Zerohedge blamed for global stock market crash!

Whilst disbelieving a lot of what Zerohedge rants on about he has been correctly calling the solvency problems of French Banks for a while, and we have pointed out their exposure to italian debt and vulnerability to a property downturn, as well as of course that with France’s EDB liabilities that the French banks in trouble are ‘too big to bail’ in terms of debt to GDP.

Earlier today the feeling in the markets was that after a brief rally the fundamentals would put the pressure on France, Italy and Greece over the coming weeks. Greek today reported it falling well short of revenue targets.

But now with the markets seeing an inevitability its time frame can compress from weeks or months to minutes.


Socgen is down 21%

Dow and the FTSE down 3%

Rumours about a France ratings agency downgrade. No agency is immanently downgrading but S&P said they had no ‘shirt term’ plans – the market has picked up on the lack of confidence

Affordable Housing, How an English Idea has driven Chinese Growth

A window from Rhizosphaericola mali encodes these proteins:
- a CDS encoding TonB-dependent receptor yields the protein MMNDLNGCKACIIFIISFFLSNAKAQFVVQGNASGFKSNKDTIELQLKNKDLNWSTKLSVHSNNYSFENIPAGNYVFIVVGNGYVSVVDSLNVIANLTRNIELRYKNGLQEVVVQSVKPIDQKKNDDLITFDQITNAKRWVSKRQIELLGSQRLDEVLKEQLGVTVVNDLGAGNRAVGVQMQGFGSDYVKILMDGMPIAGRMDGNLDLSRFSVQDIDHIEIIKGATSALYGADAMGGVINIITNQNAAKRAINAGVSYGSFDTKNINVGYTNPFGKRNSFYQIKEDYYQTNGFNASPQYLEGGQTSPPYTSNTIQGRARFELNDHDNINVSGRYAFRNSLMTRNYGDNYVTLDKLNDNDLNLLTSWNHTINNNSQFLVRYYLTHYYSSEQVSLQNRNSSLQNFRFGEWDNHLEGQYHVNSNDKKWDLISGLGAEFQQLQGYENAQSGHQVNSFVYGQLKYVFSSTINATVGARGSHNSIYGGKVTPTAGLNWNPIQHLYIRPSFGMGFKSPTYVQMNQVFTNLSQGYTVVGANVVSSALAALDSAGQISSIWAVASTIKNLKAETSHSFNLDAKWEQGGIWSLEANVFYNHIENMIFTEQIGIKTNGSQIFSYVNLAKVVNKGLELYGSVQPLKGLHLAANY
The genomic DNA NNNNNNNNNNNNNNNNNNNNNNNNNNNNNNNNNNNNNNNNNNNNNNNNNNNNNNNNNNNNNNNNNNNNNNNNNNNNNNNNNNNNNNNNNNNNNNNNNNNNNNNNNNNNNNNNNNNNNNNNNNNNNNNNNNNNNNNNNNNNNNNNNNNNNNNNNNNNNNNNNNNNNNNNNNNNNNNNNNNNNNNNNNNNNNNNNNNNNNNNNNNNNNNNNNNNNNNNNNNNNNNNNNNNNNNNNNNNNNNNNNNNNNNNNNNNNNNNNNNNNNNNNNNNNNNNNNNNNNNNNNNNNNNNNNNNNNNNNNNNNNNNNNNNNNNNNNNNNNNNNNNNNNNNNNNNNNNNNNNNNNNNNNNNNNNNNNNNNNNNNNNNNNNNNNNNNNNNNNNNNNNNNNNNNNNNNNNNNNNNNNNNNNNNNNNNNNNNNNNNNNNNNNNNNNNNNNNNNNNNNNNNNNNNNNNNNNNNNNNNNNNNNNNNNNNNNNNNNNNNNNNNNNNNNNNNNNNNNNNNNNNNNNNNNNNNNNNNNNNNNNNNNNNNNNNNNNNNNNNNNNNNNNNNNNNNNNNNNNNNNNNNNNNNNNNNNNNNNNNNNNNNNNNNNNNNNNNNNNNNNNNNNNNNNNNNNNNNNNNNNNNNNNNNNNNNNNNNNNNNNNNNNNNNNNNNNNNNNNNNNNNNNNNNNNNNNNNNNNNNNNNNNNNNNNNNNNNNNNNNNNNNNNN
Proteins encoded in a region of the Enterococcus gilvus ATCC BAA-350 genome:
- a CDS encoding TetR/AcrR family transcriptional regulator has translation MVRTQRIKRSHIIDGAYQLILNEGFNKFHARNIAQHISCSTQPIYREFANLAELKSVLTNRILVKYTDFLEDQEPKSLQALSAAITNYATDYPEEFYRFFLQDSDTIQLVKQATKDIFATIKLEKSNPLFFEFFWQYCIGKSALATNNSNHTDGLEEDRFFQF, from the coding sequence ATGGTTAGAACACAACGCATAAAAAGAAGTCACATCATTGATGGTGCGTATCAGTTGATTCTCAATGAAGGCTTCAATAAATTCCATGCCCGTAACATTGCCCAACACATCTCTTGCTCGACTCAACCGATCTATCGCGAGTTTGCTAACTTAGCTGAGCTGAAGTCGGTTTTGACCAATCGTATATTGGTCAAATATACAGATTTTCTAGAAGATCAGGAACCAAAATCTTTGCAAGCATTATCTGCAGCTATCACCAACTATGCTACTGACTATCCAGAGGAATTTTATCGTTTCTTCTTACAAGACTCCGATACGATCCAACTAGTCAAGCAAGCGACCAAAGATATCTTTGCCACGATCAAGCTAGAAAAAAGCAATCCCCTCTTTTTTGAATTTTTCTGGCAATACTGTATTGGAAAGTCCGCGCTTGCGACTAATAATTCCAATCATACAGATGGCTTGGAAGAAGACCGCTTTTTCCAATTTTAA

Moderne Housing Tiong Bahru

When a truly global history of 20th housing is ever written the Tiong Bahru Estate in Singapore, a charming mix of moderne housing and straights style shops, will sit there alongside Vienna’a Karl Marx Hoff and our own Hampstead Garden Suburb as one of global significance.  Why is it important?

In the colonial period with concern about slums and poor housing conditions, often over 200 people would live in 1 shophouse.

Captain Edwin Percy Richards was recruited to the Singapore Improvement Trust, which adopted an enlightened model of public housing construction, on the english model of housing reformers with cheap housing built on land at existing use value.

But in typical English style it was slow.  It built only 23,000 housing units in 23 years.

After independent it became the Housing Development Board, and construction boomed, but in the form of concrete ‘matchbox’ style block, but 110,000 units in only 10 years.  Over 60% of all housing was constructed by the HDB.  It is now effectively an arms length company, called Surbuna, and does masterplans and new communities construction all over the world.

What is important is how successful this model was seen, and how it was copied, first by Hong Kong and then 20 years ago by China.

With the state controlling development land it could capture uplifts in land value.  Firstly houses are rented.  Then there are opportunities to buy.  A policy introduced in 1968 and copied by one MP for Finchley.  The owners could then remortage and many used this as capital for small businesses.  Hence an economic miracle largely driven by taking much rentier unearned income out of the picture.